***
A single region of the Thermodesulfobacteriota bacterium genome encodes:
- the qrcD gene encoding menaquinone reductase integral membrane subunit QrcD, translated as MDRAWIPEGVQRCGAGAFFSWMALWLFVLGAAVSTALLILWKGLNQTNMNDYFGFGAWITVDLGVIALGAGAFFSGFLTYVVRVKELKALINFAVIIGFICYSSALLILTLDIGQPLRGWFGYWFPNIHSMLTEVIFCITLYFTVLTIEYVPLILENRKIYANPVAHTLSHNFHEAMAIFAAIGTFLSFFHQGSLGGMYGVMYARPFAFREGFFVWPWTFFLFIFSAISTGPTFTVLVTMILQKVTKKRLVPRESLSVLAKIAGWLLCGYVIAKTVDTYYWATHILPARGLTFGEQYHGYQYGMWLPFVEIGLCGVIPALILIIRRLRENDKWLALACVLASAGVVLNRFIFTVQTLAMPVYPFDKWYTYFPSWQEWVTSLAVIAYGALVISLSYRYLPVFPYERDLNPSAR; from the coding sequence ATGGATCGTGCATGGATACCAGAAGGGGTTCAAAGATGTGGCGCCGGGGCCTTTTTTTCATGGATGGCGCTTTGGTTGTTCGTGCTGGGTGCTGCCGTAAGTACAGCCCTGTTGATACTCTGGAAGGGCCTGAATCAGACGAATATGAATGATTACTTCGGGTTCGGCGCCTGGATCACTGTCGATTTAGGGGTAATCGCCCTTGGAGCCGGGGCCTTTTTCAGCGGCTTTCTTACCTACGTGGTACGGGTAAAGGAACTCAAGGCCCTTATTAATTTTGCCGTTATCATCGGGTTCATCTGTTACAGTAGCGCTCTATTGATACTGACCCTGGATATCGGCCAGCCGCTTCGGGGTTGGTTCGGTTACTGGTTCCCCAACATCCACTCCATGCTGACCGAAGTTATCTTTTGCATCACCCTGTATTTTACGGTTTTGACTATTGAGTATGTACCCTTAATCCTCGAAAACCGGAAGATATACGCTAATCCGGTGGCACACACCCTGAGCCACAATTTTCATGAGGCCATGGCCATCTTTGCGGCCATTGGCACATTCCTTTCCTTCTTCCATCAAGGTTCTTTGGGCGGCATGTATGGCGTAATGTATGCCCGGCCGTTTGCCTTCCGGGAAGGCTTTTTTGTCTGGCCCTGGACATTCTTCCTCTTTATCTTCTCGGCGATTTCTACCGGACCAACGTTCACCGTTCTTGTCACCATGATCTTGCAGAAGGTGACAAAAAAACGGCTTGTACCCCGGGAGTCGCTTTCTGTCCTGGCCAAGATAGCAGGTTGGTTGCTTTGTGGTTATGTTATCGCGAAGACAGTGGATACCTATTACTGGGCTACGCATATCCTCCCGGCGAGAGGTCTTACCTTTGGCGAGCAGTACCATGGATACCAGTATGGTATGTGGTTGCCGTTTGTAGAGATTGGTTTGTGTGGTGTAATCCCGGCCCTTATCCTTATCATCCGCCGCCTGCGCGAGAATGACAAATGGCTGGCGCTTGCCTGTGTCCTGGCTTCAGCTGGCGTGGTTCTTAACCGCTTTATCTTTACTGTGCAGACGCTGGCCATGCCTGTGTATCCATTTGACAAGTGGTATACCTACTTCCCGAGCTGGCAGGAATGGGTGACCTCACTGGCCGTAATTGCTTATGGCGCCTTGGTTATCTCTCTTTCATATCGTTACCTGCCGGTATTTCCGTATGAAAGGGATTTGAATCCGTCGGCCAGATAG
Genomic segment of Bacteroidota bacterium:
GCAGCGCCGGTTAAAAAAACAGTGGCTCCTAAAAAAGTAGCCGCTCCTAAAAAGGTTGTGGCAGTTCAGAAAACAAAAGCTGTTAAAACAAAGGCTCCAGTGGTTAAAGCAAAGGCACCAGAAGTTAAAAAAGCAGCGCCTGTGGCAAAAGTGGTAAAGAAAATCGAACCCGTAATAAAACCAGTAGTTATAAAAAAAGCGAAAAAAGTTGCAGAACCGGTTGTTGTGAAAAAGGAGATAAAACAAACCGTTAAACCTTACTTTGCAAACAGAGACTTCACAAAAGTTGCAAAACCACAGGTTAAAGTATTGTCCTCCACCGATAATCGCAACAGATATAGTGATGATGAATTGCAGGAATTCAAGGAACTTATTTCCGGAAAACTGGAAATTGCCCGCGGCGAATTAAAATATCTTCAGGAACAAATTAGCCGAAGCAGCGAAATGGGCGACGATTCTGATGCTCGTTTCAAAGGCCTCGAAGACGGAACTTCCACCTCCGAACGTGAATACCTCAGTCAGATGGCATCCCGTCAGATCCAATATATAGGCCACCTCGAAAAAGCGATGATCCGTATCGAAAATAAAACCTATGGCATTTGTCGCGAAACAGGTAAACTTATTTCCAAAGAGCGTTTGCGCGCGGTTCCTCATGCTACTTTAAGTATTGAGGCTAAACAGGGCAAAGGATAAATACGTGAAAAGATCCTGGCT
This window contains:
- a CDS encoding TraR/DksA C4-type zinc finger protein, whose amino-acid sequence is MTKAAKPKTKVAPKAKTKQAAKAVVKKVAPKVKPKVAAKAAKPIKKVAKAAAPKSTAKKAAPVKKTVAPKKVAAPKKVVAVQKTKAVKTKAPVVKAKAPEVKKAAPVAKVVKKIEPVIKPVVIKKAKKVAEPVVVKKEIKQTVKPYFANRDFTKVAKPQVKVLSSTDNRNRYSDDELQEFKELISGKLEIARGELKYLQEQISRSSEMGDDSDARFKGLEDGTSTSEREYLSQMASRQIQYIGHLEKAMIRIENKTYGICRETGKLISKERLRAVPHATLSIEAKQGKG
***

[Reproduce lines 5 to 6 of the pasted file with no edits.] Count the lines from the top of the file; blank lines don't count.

This window contains:
- a CDS encoding TraR/DksA C4-type zinc finger protein, whose amino-acid sequence is MTKAAKPKTKVAPKAKTKQAAKAVVKKVAPKVKPKVAAKAAKPIKKVAKAAAPKSTAKKAAPVKKTVAPKKVAAPKKVVAVQKTKAVKTKAPVVKAKAPEVKKAAPVAKVVKKIEPVIKPVVIKKAKKVAEPVVVKKEIKQTVKPYFANRDFTKVAKPQVKVLSSTDNRNRYSDDELQEFKELISGKLEIARGELKYLQEQISRSSEMGDDSDARFKGLEDGTSTSEREYLSQMASRQIQYIGHLEKAMIRIENKTYGICRETGKLISKERLRAVPHATLSIEAKQGKG